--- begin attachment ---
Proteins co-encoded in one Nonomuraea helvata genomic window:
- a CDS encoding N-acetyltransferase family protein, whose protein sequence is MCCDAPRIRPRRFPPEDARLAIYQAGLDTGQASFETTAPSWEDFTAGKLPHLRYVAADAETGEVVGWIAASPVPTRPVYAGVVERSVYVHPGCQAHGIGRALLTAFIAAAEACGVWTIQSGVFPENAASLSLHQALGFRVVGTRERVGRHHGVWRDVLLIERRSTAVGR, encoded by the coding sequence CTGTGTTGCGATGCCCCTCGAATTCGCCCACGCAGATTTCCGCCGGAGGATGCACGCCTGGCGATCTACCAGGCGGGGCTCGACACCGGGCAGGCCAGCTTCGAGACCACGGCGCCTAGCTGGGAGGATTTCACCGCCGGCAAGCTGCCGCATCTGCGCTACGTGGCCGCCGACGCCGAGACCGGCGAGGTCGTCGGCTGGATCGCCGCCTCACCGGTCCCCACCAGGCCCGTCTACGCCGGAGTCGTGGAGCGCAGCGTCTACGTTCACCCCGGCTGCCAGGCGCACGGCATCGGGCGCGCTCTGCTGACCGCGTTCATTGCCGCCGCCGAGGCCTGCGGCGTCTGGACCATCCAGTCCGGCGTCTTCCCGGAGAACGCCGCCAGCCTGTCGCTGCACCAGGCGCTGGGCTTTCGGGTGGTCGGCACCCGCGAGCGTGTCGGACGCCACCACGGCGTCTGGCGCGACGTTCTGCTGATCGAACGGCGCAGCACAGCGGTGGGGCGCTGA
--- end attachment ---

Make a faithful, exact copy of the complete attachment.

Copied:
Proteins co-encoded in one Nonomuraea helvata genomic window:
- a CDS encoding N-acetyltransferase family protein, whose protein sequence is MCCDAPRIRPRRFPPEDARLAIYQAGLDTGQASFETTAPSWEDFTAGKLPHLRYVAADAETGEVVGWIAASPVPTRPVYAGVVERSVYVHPGCQAHGIGRALLTAFIAAAEACGVWTIQSGVFPENAASLSLHQALGFRVVGTRERVGRHHGVWRDVLLIERRSTAVGR, encoded by the coding sequence CTGTGTTGCGATGCCCCTCGAATTCGCCCACGCAGATTTCCGCCGGAGGATGCACGCCTGGCGATCTACCAGGCGGGGCTCGACACCGGGCAGGCCAGCTTCGAGACCACGGCGCCTAGCTGGGAGGATTTCACCGCCGGCAAGCTGCCGCATCTGCGCTACGTGGCCGCCGACGCCGAGACCGGCGAGGTCGTCGGCTGGATCGCCGCCTCACCGGTCCCCACCAGGCCCGTCTACGCCGGAGTCGTGGAGCGCAGCGTCTACGTTCACCCCGGCTGCCAGGCGCACGGCATCGGGCGCGCTCTGCTGACCGCGTTCATTGCCGCCGCCGAGGCCTGCGGCGTCTGGACCATCCAGTCCGGCGTCTTCCCGGAGAACGCCGCCAGCCTGTCGCTGCACCAGGCGCTGGGCTTTCGGGTGGTCGGCACCCGCGAGCGTGTCGGACGCCACCACGGCGTCTGGCGCGACGTTCTGCTGATCGAACGGCGCAGCACAGCGGTGGGGCGCTGA